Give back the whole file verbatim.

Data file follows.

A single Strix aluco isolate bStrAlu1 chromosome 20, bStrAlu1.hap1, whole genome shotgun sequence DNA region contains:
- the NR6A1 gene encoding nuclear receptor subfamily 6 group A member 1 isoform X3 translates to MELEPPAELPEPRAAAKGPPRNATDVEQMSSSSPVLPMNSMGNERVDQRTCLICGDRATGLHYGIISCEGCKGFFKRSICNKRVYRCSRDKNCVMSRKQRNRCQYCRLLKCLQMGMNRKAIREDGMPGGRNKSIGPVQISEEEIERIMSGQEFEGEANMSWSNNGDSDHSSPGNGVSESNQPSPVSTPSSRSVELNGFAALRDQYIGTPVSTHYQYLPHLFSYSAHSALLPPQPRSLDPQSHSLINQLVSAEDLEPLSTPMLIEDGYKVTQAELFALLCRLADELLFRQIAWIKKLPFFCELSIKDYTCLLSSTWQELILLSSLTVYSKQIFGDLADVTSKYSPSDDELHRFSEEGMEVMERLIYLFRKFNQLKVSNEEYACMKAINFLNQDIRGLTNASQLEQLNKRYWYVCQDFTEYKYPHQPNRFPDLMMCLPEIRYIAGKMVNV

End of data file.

A single Strix aluco isolate bStrAlu1 chromosome 20, bStrAlu1.hap1, whole genome shotgun sequence DNA region contains:
- the NR6A1 gene encoding nuclear receptor subfamily 6 group A member 1 isoform X3 translates to MELEPPAELPEPRAAAKGPPRNATDVEQMSSSSPVLPMNSMGNERVDQRTCLICGDRATGLHYGIISCEGCKGFFKRSICNKRVYRCSRDKNCVMSRKQRNRCQYCRLLKCLQMGMNRKAIREDGMPGGRNKSIGPVQISEEEIERIMSGQEFEGEANMSWSNNGDSDHSSPGNGVSESNQPSPVSTPSSRSVELNGFAALRDQYIGTPVSTHYQYLPHLFSYSAHSALLPPQPRSLDPQSHSLINQLVSAEDLEPLSTPMLIEDGYKVTQAELFALLCRLADELLFRQIAWIKKLPFFCELSIKDYTCLLSSTWQELILLSSLTVYSKQIFGDLADVTSKYSPSDDELHRFSEEGMEVMERLIYLFRKFNQLKVSNEEYACMKAINFLNQDIRGLTNASQLEQLNKRYWYVCQDFTEYKYPHQPNRFPDLMMCLPEIRYIAGKMVNV